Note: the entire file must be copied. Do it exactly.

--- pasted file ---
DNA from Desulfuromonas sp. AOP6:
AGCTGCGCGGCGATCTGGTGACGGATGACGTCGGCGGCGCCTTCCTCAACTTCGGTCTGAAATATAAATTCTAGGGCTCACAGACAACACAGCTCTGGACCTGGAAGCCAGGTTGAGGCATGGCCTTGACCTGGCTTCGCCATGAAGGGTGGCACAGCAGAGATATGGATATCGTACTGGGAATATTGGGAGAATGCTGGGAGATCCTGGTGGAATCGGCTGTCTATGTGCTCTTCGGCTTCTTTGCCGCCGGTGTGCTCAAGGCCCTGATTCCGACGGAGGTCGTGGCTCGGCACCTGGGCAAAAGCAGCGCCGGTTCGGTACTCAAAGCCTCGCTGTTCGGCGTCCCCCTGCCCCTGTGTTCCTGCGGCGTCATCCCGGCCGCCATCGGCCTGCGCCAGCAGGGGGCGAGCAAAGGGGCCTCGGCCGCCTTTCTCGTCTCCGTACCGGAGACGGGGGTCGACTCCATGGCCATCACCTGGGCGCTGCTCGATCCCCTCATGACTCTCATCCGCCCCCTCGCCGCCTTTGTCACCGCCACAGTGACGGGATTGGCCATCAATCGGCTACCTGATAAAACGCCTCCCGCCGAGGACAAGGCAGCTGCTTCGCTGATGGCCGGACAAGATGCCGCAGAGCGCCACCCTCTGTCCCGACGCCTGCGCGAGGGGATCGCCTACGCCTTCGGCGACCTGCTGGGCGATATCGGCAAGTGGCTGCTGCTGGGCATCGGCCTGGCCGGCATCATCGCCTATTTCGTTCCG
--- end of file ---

DNA from Desulfuromonas sp. AOP6:
AGCTGCGCGGCGATCTGGTGACGGATGACGTCGGCGGCGCCTTCCTCAACTTCGGTCTGAAATATAAATTCTAGGGCTCACAGACAACACAGCTCTGGACCTGGAAGCCAGGTTGAGGCATGGCCTTGACCTGGCTTCGCCATGAAGGGTGGCACAGCAGAGATATGGATATCGTACTGGGAATATTGGGAGAATGCTGGGAGATCCTGGTGGAATCGGCTGTCTATGTGCTCTTCGGCTTCTTTGCCGCCGGTGTGCTCAAGGCCCTGATTCCGACGGAGGTCGTGGCTCGGCACCTGGGCAAAAGCAGCGCCGGTTCGGTACTCAAAGCCTCGCTGTTCGGCGTCCCCCTGCCCCTGTGTTCCTGCGGCGTCATCCCGGCCGCCATCGGCCTGCGCCAGCAGGGGGCGAGCAAAGGGGCCTCGGCCGCCTTTCTCGTCTCCGTACCGGAGACGGGGGTCGACTCCATGGCCATCACCTGGGCGCTGCTCGATCCCCTCATGACTCTCATCCGCCCCCTCGCCGCCTTTGTCACCGCCACAGTGACGGGATTGGCCATCAATCGGCTACCTGATAAAACGCCTCCCGCCGAGGACAAGGCAGCTGCTTCGCTGATGGCCGGACAAGATGCCGCAGAGCGCCACCCTCTGTCCCGACGCCTGCGCGAGGGGATCGCCTACGCCTTCGGCGACCTGCTGGGCGATATCGGCAAGTGGCTGCTGCTGGGCATCGGCCTGGCCGGCATCATCGCCTATTTCGTTCCG